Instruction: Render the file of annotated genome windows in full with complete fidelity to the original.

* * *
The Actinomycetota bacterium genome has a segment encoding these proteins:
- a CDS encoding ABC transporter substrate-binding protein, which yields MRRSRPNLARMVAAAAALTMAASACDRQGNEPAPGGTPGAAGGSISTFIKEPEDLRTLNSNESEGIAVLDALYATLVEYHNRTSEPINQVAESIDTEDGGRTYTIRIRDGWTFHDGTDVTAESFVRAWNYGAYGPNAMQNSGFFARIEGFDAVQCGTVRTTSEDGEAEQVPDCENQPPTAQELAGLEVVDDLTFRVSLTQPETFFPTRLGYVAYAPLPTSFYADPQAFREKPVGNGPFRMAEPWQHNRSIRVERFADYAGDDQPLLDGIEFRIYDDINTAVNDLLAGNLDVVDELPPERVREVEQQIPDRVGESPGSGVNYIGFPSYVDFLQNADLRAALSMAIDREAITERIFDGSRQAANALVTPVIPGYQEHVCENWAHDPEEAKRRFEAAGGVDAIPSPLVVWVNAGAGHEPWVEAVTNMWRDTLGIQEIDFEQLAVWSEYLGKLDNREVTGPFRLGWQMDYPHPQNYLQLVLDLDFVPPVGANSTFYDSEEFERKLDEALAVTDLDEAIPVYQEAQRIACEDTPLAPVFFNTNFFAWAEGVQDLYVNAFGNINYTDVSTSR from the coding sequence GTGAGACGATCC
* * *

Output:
The Actinomycetota bacterium genome has a segment encoding these proteins:
- a CDS encoding ABC transporter substrate-binding protein, which yields MRRSRPNLARMVAAAAALTMAASACDRQGNEPAPGGTPGAAGGSISTFIKEPEDLRTLNSNESEGIAVLDALYATLVEYHNRTSEPINQVAESIDTEDGGRTYTIRIRDGWTFHDGTDVTAESFVRAWNYGAYGPNAMQNSGFFARIEGFDAVQCGTVRTTSEDGEAEQVPDCENQPPTAQELAGLEVVDDLTFRVSLTQPETFFPTRLGYVAYAPLPTSFYADPQAFREKPVGNGPFRMAEPWQHNRSIRVERFADYAGDDQPLLDGIEFRIYDDINTAVNDLLAGNLDVVDELPPERVREVEQQIPDRVGESPGSGVNYIGFPSYVDFLQNADLRAALSMAIDREAITERIFDGSRQAANALVTPVIPGYQEHVCENWAHDPEEAKRRFEAAGGVDAIPSPLVVWVNAGAGHEPWVEAVTNMWRDTLGIQEIDFEQLAVWSEYLGKLDNREVTGPFRLGWQMDYPHPQNYLQLVLDLDFVPPVGANSTFYDSEEFERKLDEALAVTDLDEAIPVYQEAQRIACEDTPLAPVFFNTNFFAWAEGVQDLYVNAFGNINYTDVSTSR from the coding sequence GTGAGACGATCC